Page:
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My journey began when I was in the third grade; CENTRAL TO IDENTITY

kunell 2 / 2 1  
Nov 22, 2013   #1
Some students have a background or story that is so central to their identity that they believe their application would be incomplete without it. If this sounds like you, then please share your story.

I wouldn't be the driven, confident and ambitious person I am today, had I not gone through the experiences I am about to share. Typically, people don't go through periods of great impact or life altering change at such a young age, but my journey began when I was in just the third grade; I was nine years old when my mom told me that my family and I were moving to Israel. Now you may be able to imagine the reaction of a nine year old to a statement like this, and if you cant, well then let me fill you in. There was a lot of shock, a lot of questions, and definitely a lot of tears. Which seemed understandable at the time because I was going to be leaving my best friends, and how could I survive without my best friends?! This of course was the thought process of a 9-year-old girl, who had lived a fairly average life up until this point. Little did I know that this would be the most beneficial experience of my life.

Prior to our big move, I knew very little about Israel. Well, to be honest, I knew very little about anywhere outside of my hometown. When I pictured Israel, I pictured a desert; dirt roads, camels, and people living in tents. But I was pleasantly surprised to learn that my idea of Israel, was not even close to what it's actually like.

Israel was beautiful. It was surprisingly modern yet it still had that rich sense of history and culture to it. And growing up there was incredible. My first year there was a little difficult. I had gone to a Jewish private school back in Kansas, my hometown, where we did learn Hebrew. But I had only been taught the basics, which was certainly not enough to keep a conversation going. But what I did then is like they always say, "You learn through experience". So through forcing myself to have conversations completely in Hebrew, with some assistance along the way, I was able to become practically fluent by my second year in Israel. And I distinctively remember how proud I was that I could not only recite, but also understand the prayers I read at school every morning.

Once I was able to communicate more effectively, I started becoming more involved in the community. And one of the great aspects of living in Israel was the sense of freedom you had. Since Israel is so small, almost everything is within walking distance. And at that time it was perfectly safe to do so. So I did. At the age of 10 or 11 my sister and I would walk to school, to temple, to gymnastics, and to whatever other activities or organizations we were involved in. That feeling of freedom and independence was simply incredible.

I would have to say that my view on religion changed the most because of our move. Now to completely understand what I am about to say, you should know that on certain Jewish holidays, there are rules that traditionally observant Jews follow. One of those rules is not to drive on that given holiday. In Kansas, very few Jews observed this rule. So you can imagine my surprise when on one of those holidays, I walked outside of my apartment in Israel, to find no cars in the street. And I mean zero. Now this may or may not seem like a big deal. But to a 10 or 11-year-old girl, this was amazing. People were walking in the streets, kids were playing in them, and it was that sense of community that I loved so much. That's what I loved about religion, that no matter where you are in the world, you could theoretically still have a connection with someone through your faith. The sense that one holiday could bring a whole city together. It's a feeling that's really difficult to describe. Honestly, it's like in that one moment I felt completely connected to the world. And at that time I wasn't able to label that feeling. But when I think back to that moment, that's the only way I can think to explain it. And from that moment on, Judaism became a part of me.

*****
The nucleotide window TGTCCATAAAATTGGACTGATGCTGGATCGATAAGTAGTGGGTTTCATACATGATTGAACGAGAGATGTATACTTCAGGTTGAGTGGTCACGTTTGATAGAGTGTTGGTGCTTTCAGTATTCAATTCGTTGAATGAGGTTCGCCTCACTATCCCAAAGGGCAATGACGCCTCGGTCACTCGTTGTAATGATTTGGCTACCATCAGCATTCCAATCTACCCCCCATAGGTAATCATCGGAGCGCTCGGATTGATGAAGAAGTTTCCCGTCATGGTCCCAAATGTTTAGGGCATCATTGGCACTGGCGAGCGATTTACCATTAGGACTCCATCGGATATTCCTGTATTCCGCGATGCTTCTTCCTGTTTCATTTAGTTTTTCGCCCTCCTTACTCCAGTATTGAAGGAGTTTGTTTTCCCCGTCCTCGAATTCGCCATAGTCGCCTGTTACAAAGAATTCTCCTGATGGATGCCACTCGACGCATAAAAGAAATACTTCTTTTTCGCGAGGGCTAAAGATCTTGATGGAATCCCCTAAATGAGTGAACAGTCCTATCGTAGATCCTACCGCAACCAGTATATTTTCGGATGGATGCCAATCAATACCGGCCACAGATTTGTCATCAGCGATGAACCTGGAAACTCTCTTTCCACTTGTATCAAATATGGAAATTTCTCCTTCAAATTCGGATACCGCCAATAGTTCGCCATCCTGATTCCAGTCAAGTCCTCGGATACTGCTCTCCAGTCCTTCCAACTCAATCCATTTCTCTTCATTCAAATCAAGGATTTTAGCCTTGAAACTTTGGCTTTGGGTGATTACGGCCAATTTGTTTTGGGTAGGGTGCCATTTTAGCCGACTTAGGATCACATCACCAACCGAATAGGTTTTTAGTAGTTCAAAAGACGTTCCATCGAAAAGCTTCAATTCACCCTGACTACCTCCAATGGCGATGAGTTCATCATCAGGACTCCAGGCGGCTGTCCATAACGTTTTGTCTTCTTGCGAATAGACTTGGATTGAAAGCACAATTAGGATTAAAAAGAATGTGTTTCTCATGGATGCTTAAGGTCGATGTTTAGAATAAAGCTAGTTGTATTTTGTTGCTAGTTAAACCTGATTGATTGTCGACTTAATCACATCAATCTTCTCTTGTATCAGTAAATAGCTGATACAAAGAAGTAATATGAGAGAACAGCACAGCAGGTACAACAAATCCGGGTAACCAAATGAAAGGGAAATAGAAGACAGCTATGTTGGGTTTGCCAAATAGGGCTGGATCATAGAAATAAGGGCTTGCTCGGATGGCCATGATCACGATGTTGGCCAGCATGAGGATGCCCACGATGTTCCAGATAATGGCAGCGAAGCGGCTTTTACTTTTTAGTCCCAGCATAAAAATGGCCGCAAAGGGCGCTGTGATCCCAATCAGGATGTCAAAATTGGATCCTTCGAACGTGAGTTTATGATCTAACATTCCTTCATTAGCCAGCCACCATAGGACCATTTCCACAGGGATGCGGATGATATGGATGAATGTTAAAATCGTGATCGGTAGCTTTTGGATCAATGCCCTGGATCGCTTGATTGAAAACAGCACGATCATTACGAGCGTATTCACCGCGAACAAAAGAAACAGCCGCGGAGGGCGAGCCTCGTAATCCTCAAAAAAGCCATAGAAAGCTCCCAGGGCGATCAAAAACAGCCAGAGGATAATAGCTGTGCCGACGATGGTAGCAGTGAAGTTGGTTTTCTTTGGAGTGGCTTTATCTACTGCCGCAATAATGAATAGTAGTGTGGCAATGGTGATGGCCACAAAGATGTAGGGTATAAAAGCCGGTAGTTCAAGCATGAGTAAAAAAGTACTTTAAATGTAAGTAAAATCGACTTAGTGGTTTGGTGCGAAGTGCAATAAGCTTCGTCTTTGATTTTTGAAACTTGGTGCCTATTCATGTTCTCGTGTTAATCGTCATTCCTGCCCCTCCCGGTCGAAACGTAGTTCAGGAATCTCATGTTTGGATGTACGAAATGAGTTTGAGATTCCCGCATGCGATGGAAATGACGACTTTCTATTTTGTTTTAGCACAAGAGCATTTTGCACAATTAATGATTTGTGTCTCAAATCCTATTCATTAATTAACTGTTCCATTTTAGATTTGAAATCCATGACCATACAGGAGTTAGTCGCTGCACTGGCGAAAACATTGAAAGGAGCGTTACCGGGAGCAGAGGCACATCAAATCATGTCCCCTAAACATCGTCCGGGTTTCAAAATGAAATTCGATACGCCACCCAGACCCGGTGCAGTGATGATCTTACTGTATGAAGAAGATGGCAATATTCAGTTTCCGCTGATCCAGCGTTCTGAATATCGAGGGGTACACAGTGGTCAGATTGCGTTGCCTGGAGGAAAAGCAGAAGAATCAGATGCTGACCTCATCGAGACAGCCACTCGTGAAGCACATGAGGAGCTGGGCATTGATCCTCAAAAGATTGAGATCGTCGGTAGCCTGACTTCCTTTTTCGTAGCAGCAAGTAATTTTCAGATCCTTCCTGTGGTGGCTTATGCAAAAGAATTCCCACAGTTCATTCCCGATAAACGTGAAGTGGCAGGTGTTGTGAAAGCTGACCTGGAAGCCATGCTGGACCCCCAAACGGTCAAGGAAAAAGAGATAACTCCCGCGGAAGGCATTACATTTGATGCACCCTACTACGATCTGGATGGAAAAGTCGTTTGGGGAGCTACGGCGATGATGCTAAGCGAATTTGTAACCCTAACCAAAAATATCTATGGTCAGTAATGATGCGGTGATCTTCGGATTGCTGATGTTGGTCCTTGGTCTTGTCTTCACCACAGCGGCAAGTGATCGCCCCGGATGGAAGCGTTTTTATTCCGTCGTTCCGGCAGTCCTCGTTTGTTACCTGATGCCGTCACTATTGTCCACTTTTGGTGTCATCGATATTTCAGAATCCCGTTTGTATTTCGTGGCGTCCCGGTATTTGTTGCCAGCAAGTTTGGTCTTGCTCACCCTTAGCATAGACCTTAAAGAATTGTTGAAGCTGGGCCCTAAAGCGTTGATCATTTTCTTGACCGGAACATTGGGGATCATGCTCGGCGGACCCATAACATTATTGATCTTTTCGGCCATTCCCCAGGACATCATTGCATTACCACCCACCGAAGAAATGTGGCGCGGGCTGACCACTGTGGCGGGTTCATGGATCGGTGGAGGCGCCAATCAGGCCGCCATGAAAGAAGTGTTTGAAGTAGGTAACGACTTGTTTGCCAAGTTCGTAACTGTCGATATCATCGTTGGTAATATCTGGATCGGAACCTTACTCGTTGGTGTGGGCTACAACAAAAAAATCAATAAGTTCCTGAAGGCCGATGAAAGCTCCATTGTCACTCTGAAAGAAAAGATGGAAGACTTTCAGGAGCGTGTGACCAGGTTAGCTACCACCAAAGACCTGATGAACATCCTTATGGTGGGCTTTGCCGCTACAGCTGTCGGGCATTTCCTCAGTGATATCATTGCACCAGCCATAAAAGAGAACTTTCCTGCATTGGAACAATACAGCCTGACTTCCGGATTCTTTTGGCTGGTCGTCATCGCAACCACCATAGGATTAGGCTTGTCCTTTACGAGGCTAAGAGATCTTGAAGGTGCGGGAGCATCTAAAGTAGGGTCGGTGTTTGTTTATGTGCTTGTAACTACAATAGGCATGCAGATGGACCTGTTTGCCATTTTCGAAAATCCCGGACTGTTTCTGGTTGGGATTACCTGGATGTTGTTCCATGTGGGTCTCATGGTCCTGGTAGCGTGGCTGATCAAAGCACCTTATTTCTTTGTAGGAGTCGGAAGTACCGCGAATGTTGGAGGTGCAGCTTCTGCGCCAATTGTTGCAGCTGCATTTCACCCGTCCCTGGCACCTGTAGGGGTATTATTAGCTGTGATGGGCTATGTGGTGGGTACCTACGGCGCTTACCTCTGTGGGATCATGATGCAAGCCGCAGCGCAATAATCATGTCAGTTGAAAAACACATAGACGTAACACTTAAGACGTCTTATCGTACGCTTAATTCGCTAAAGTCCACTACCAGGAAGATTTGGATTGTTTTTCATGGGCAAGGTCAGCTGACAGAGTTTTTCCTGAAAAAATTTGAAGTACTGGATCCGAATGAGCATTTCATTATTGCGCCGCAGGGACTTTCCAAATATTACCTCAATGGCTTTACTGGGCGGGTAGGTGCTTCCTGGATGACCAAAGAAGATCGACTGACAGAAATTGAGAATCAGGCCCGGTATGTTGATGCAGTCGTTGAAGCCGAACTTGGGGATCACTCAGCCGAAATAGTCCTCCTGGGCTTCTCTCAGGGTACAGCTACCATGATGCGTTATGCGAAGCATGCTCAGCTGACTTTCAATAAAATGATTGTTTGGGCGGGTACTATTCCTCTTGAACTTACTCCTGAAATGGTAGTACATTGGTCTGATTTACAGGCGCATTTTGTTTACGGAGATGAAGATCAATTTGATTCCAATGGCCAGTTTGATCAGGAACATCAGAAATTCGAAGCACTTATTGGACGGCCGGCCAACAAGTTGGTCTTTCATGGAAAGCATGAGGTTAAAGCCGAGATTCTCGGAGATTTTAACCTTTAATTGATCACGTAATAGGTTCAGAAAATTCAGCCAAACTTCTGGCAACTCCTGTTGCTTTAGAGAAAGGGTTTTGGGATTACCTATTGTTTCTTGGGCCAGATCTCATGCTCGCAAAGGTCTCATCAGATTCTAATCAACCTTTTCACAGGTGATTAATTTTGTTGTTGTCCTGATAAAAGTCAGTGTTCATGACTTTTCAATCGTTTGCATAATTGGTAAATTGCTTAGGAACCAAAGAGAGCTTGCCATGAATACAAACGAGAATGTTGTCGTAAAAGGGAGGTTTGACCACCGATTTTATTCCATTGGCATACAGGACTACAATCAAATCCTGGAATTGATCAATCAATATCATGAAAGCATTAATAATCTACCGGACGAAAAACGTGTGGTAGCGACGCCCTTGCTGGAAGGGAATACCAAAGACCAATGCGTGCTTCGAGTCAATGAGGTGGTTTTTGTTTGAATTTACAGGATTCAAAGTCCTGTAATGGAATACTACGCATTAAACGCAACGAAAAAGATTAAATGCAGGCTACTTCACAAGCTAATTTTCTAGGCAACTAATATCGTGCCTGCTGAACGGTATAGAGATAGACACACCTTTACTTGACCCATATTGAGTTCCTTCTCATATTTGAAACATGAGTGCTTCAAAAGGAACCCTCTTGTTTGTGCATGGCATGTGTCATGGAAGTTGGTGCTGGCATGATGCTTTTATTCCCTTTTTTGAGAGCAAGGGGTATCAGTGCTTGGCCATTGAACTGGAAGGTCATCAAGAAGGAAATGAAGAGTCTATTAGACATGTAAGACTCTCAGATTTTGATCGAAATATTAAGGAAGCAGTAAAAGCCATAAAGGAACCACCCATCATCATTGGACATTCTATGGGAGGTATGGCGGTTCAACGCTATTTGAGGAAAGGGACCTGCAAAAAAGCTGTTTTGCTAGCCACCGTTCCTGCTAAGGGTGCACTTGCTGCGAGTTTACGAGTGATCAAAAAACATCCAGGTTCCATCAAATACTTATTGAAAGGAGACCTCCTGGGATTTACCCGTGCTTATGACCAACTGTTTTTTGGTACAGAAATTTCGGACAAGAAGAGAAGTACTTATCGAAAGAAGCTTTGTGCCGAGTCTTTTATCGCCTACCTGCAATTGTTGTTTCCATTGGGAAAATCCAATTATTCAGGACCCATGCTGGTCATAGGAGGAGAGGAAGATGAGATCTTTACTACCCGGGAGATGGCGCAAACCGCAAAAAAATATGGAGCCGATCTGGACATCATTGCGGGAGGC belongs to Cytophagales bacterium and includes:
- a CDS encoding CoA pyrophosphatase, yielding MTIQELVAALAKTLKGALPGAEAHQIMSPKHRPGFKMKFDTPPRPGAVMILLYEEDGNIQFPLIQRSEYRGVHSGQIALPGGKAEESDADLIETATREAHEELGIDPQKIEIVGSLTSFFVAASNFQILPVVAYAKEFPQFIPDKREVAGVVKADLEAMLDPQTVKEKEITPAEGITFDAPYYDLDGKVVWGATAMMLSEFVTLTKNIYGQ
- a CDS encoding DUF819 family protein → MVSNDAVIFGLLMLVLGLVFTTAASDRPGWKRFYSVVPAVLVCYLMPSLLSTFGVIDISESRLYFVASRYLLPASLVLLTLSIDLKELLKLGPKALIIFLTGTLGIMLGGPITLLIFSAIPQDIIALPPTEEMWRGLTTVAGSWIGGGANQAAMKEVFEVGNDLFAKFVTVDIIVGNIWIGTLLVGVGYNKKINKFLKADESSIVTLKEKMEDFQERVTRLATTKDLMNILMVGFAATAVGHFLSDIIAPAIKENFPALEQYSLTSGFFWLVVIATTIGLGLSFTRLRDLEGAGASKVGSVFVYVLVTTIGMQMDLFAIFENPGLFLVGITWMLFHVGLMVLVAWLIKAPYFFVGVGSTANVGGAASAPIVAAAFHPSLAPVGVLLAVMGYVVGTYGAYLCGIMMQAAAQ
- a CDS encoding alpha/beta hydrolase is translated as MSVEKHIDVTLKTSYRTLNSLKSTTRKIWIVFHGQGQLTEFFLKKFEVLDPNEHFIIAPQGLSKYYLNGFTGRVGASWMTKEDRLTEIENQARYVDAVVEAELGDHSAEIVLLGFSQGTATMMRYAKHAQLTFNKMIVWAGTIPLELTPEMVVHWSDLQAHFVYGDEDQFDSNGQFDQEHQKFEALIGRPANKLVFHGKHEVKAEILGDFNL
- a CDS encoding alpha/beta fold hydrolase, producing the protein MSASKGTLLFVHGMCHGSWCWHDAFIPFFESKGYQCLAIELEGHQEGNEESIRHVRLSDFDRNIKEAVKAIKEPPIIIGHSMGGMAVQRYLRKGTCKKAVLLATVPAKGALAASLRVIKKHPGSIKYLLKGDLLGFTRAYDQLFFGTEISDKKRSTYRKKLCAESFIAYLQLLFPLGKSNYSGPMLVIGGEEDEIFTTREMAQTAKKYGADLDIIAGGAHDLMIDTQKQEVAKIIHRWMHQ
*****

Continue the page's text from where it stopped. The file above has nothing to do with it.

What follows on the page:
Pahan 1 / 1,906 553  
Nov 22, 2013   #2
You enjoy lots of freedom when answering for this prompt as this prompt is giving you permission to write about anything since the words "background" and "story" are pretty vague. So you can adopt any style you wish, but this story should tell what is "central to [your] identity," and it needs to make your application more complete. Let's have a look at the following;

I say this now, to emphasize how much these experiences have shaped me, and how they have forever changed the way I view the world.

I feel this is not really necessary as the admission panel expects you to tell them a story that had a major impact on your life, and possibly changed you as a person. You can use that word allocation to add more important things to your story.
xujunjiejack 4 / 7  
Nov 23, 2013   #3
After reading, I like what you say about the religion, and know the holidays in Isreal. I think you should point out your identity more clearly at the first paragraph. Maybe you are helpful, persistant, and fond of the community and religion. Then show your identity by telling a bit more about what you have done under the belief of Judaism in Isreal.

Besides,I feel a little strange about this sentence:

But like they say, "You learn through experience", and that's exactly what I did.

Maybe you can change it into:' But what I did then is like they always say" You learn through experience".' and you may add how you learn through experience(if the words numbers allow)

This is my first post, and I hope that it can help you.

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